Gin, with elephants! This is what went through my mind when I saw Opihr Gin sitting on the shelf at the local supermarket, and you know what? I love it already and I haven’t even opened it yet.
Okay, crazy openings, with all their implied bias, aside, I owe this gin a debt of gratitude. Work and family comitments are more important than “the journey” and while I still love drinking gin, this site has had to take a back-seat for a while. Every time I went to the “booze shelf” to fix-up a G&T, I would catch-sight of half a dozen mostly empty bottles of gin, sitting there forlornly, awaiting write-up, and I would get terrible pangs of guilt. However, upon clapping eyes on the delightfully colourful bottle of Opihr on the shelf, I knew I had to buy it, and better than that, I had to share it.
So, here I am; thanks Opihr.
Speaking of the bottle, it’s a glorious feast of red, gold and black with accents of purple and turquoise. The front-ends of two elephants (Indian in design) poke-out from behind a regal-looking circular black badge (okay, the picture makes it look blue, but it’s definitely black!). The neck is adorned with a little square pamphlet (not uncommon with gin) but it’s fastened-on with a thick braid of red and gold cord. The bottle itself is a heavy-bottomed square affair but there isn’t an edge in sight; in-fact, it looks like someone has taken a square bottle and over-inflated it to bursting-point. To me, it strikes a good balance between fun and opulence.
Opihr Gin is produced by Quintessential Brands, owners of G&J Greenall (who distil it), so it comes from the same camp as Bloom and Berkeley Square.
Bottled at 40% ABV, Opihr is a London Dry gin. It’s named after a (legendary, apparently) region that often bestowed cargoes of gold, silver and spices upon King Solomon, and is pronounced “o-peer”. If you hadn’t guessed already, it’s heritage (marketing) comes from the “ancient spice routes” – why does that sound so familiar?
Details are somewhat scant (partly because the its website hasn’t launched yet) but this is what I can piece-together of its botanicals…
I’d imagine there’s a root or two in there too, as well as another spice or citrus fruit.
Opening the bottle and giving it a good sniff reveals copious black pepper. Pouring into a glass, the aroma changes to a much-more cardamom-led experience. There are hints of juniper and coriander.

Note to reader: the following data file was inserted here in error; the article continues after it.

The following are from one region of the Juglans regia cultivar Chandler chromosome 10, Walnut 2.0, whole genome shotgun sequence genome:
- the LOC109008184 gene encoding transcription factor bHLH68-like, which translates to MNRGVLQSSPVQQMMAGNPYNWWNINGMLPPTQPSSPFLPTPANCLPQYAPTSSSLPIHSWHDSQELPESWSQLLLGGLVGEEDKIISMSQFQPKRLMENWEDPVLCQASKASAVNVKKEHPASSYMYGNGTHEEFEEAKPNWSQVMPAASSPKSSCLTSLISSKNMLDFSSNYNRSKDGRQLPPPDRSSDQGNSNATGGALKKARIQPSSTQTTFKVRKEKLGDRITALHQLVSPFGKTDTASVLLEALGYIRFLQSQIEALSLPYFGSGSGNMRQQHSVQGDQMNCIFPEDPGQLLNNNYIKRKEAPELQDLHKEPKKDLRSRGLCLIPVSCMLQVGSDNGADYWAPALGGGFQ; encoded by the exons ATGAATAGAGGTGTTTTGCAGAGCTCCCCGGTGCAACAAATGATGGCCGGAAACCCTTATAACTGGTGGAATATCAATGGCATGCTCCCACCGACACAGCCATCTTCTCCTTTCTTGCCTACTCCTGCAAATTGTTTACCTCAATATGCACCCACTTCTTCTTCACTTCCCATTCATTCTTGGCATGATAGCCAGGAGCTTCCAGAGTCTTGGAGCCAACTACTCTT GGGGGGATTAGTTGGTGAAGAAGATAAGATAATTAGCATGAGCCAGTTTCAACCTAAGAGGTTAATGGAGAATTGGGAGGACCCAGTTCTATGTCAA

Trying Opihr neat is a very rewarding and warming experience; the spices are clear and evident in the attack, middle and finish. The juniper is almost overwhelmed by the spices but it manages to just hang in there with a surprisingly clear pine-taste underpinning the overall experience. There’s the burn of citrus and it isn’t the smoothest gin in the world either, with the alcohol roughening the warming feel of the drink. There’s a certain smoky tobacco thing going on too; I can’t help but think of cigars.
Mixing a G&T (3:1 with Fever-tree, no garnish) drives-off a load of cardamom in the effervescence along with soapy hints of coriander. The flavour is wonderful; the tonic water smooths-out any trace of alcohol harshness and adds/brings-out a complimentary load of citrusy goodness. The cardamom is still in strong evidence but its like a small cardamom float and doesn’t overwhelm. There’s a pleasant biting astringency in the after-taste but the ride is rounded and exiting. It makes my mouth water copiously when drinking it and each mouthful leaves me wanting another; I could practically inhale these.
Purists might complain that the juniper isn’t as dominant as it should be, but I’m happy.
All-in-all, Opihr Gin really ticks all the boxes for me; it’s got flavour in spades, it’s loaded with spice, it stands well on it’s own and it makes a magical G&T. Also, at £22 (Waitrose) it seems to be one of the first gins released in an age that doesn’t break the bank.
I’m so glad it lived-up to that moment when I saw it on the shelf.